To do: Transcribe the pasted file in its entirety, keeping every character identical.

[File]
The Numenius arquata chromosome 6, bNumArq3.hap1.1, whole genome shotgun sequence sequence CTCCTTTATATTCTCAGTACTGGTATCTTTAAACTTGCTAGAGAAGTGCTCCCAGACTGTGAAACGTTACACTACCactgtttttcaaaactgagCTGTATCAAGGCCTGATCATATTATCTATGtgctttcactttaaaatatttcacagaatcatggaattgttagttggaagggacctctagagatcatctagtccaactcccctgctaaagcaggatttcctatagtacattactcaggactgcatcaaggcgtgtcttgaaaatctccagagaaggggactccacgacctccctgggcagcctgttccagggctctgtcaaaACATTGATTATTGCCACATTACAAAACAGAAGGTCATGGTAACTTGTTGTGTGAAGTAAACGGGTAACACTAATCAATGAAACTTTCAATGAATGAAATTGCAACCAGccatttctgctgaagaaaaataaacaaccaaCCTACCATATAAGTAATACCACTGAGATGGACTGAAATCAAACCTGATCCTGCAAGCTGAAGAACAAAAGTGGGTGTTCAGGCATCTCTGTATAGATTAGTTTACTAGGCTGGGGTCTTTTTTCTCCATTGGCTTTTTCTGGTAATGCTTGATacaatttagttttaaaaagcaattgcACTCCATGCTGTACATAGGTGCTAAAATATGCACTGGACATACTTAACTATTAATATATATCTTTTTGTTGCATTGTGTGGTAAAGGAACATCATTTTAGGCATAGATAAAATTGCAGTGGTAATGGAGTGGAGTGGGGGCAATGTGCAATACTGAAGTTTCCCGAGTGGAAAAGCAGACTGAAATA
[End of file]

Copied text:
The Numenius arquata chromosome 6, bNumArq3.hap1.1, whole genome shotgun sequence sequence CTCCTTTATATTCTCAGTACTGGTATCTTTAAACTTGCTAGAGAAGTGCTCCCAGACTGTGAAACGTTACACTACCactgtttttcaaaactgagCTGTATCAAGGCCTGATCATATTATCTATGtgctttcactttaaaatatttcacagaatcatggaattgttagttggaagggacctctagagatcatctagtccaactcccctgctaaagcaggatttcctatagtacattactcaggactgcatcaaggcgtgtcttgaaaatctccagagaaggggactccacgacctccctgggcagcctgttccagggctctgtcaaaACATTGATTATTGCCACATTACAAAACAGAAGGTCATGGTAACTTGTTGTGTGAAGTAAACGGGTAACACTAATCAATGAAACTTTCAATGAATGAAATTGCAACCAGccatttctgctgaagaaaaataaacaaccaaCCTACCATATAAGTAATACCACTGAGATGGACTGAAATCAAACCTGATCCTGCAAGCTGAAGAACAAAAGTGGGTGTTCAGGCATCTCTGTATAGATTAGTTTACTAGGCTGGGGTCTTTTTTCTCCATTGGCTTTTTCTGGTAATGCTTGATacaatttagttttaaaaagcaattgcACTCCATGCTGTACATAGGTGCTAAAATATGCACTGGACATACTTAACTATTAATATATATCTTTTTGTTGCATTGTGTGGTAAAGGAACATCATTTTAGGCATAGATAAAATTGCAGTGGTAATGGAGTGGAGTGGGGGCAATGTGCAATACTGAAGTTTCCCGAGTGGAAAAGCAGACTGAAATA